Yes, most people would be angry, but there is a better way: they could do themselves a favor and forgive. They could shake off their disappointment and get reappointed in God. They could look to the future instead of the past. They could learn from their mistakes and endeavor to not make them again.
Although most of us don’t find ourselves in such dire circumstances as Susanna was in, there is certainly no end of things to be angry about… the neighbor’s dog, the government, taxes, not getting the pay increase that was expected, traffic, a husband who leaves his socks and underwear on the bathroom floor, or the kids showing no appreciation for all you do for them. Then there are the people who say unkind things to us and never apologize, parents who never showed affection, siblings who were favored, false accusations, and on and on the list goes in a never-ending cascade of opportunities to either be angry or forgive and move on.
Our natural reaction is upset, offense, bitterness, anger, and unforgiveness.
But who are we hurting by nursing these negative emotions? The person who committed the offense? Sometimes it does hurt people if we shut them out of our lives through anger, but quite often they don’t even know or care that we are angry! We walk around preoccupied with our upset, replaying the offense over and over again in our minds. How much time have you spent imagining what you want to tell the person who made you angry, all the while upsetting yourself more? When we allow ourselves to do this, we actually hurt ourselves much more than the offender.
Medical studies have shown that anger can cause everything from ulcers to a bad attitude. At the very least it is a waste of precious time. Every hour that we stay angry is an hour we have used and will never get back. In Susanna’s and her family’s case, they wasted years. Think of the times they missed in fellowship because of all the anger among them. Life is unpredictable; we don’t know how much time we have left with our loved ones. What a shame it is to deprive ourselves of good memories and relationships because of anger. I also wasted a lot of years being angry and bitter because of injustices done to me early in life. My attitude affected me in many negative ways, and it overflowed onto my family. Angry people always take their anger out on someone because what is in us does come out of us. We may think we have our anger hidden from everyone, but it finds a way to express itself eventually.
The things that happen to us are often not fair, but God will recompense us if we trust and obey Him. Wanting revenge is a normal desire, but it is not one we can indulge in. We want to be paid back for damage done, and God promises to do just that.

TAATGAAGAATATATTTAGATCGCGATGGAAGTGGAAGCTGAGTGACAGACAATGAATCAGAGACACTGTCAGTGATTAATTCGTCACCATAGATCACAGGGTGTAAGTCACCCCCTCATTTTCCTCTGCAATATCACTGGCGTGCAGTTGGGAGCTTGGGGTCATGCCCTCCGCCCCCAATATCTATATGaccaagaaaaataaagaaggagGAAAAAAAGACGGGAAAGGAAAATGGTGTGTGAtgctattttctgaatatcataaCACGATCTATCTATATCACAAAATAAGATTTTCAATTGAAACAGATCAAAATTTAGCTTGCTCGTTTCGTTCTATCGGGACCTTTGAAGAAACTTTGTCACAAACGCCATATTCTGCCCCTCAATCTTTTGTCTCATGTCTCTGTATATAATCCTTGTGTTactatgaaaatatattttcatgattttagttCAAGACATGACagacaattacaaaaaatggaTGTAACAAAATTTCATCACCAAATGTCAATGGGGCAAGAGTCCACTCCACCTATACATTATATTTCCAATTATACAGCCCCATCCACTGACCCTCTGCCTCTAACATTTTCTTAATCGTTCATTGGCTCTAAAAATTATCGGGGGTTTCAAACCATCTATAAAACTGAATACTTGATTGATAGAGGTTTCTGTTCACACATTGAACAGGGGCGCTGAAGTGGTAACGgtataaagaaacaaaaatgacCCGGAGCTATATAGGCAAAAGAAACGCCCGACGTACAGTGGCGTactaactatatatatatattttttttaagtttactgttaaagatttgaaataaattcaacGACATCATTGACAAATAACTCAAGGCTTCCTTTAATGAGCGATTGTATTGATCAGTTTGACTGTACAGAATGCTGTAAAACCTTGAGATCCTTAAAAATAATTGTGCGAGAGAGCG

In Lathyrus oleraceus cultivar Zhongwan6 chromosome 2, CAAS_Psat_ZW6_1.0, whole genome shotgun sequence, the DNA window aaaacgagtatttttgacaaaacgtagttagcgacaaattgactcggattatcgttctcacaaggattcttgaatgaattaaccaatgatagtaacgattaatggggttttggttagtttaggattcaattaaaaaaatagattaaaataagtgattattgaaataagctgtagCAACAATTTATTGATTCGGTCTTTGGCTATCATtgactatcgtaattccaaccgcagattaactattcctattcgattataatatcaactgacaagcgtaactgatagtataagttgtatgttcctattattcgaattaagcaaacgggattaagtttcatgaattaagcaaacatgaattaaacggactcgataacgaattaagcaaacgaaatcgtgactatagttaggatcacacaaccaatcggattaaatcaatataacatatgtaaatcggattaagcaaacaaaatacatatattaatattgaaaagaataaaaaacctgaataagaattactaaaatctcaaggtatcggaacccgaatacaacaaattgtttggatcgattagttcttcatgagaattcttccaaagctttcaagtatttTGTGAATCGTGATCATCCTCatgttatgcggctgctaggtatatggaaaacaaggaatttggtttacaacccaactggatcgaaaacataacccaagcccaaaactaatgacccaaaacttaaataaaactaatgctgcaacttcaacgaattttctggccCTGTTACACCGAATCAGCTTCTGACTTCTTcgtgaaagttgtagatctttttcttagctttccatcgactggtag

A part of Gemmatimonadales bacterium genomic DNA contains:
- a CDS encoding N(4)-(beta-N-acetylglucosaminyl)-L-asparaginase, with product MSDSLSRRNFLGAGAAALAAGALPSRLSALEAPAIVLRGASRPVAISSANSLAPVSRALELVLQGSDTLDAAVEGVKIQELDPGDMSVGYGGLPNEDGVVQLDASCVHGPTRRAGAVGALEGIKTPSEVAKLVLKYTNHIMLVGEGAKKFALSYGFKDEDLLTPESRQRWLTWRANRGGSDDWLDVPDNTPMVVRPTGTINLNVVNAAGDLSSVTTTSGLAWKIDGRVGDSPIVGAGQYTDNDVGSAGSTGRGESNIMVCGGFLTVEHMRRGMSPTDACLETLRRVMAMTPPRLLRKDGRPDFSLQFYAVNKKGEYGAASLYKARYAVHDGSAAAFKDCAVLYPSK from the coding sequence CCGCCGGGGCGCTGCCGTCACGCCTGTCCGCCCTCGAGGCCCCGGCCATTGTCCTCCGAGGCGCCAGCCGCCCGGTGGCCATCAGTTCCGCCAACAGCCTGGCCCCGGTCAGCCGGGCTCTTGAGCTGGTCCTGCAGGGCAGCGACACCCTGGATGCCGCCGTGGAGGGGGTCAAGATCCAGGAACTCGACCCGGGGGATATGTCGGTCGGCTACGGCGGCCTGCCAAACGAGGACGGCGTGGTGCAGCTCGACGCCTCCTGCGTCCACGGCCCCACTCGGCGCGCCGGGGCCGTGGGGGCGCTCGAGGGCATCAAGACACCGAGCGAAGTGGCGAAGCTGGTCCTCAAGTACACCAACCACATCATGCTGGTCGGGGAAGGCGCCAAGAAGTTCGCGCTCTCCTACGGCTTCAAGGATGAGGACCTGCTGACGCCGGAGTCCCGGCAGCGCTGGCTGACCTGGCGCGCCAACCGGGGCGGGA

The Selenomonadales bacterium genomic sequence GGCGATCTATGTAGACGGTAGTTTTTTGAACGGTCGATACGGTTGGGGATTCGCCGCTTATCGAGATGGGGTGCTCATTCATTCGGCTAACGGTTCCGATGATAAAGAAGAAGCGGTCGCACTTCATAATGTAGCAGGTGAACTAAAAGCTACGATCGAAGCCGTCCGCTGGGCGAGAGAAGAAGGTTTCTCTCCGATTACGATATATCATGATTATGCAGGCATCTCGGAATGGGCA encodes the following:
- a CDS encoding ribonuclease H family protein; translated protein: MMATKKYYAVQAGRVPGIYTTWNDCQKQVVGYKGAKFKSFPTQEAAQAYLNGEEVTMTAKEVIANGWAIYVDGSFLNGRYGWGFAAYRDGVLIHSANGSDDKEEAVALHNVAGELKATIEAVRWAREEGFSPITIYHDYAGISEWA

For we know Him Who said, Vengeance is Mine [retribution and the meting out of full justice rest with Me]; I will repay [I will exact the compensation], says the Lord. And again, The Lord will judge and determine and solve and settle the cause and the cases of His people.
This Scripture and others like it have encouraged me to let go of my anger and bitterness and trust God to repay me in His own way. I strongly encourage you to take the same leap of faith anytime you feel you have been treated unfairly.
The people we need to forgive usually don’t deserve it and sometimes don’t even want it. They may not know they offended us, or might not care, yet God asks us to forgive them. It would seem outrageously unfair except for the fact that God does the same things for us that He is asking us to do for others. He forgives us over and over again and continues loving us unconditionally.
It helps me to forgive if I take the time to remember all the mistakes I have made and needed not only God’s forgiveness, but people’s as well. My husband was very gracious and merciful toward me during many years while I was working through a healing process from the trauma of child abuse. My belief is that “hurting people hurt people.” I know that I hurt my family and was unable to build healthy relationships, but I certainly did not do it purposely. It was the result of my own pain and ignorance. I had been hurt, and all I thought about was myself. I was hurting, so I hurt others. I really needed understanding, confrontation at the right time, and loads of forgiveness, and God worked through Dave to give me that. I try to remember now that God often wants to work through me to do the same things for someone else.
Have you ever needed forgiveness—from people as well as from God? I am sure you have. Remember those times, and it will enable you to forgive when you need to.
Please Check Your Anger at the Door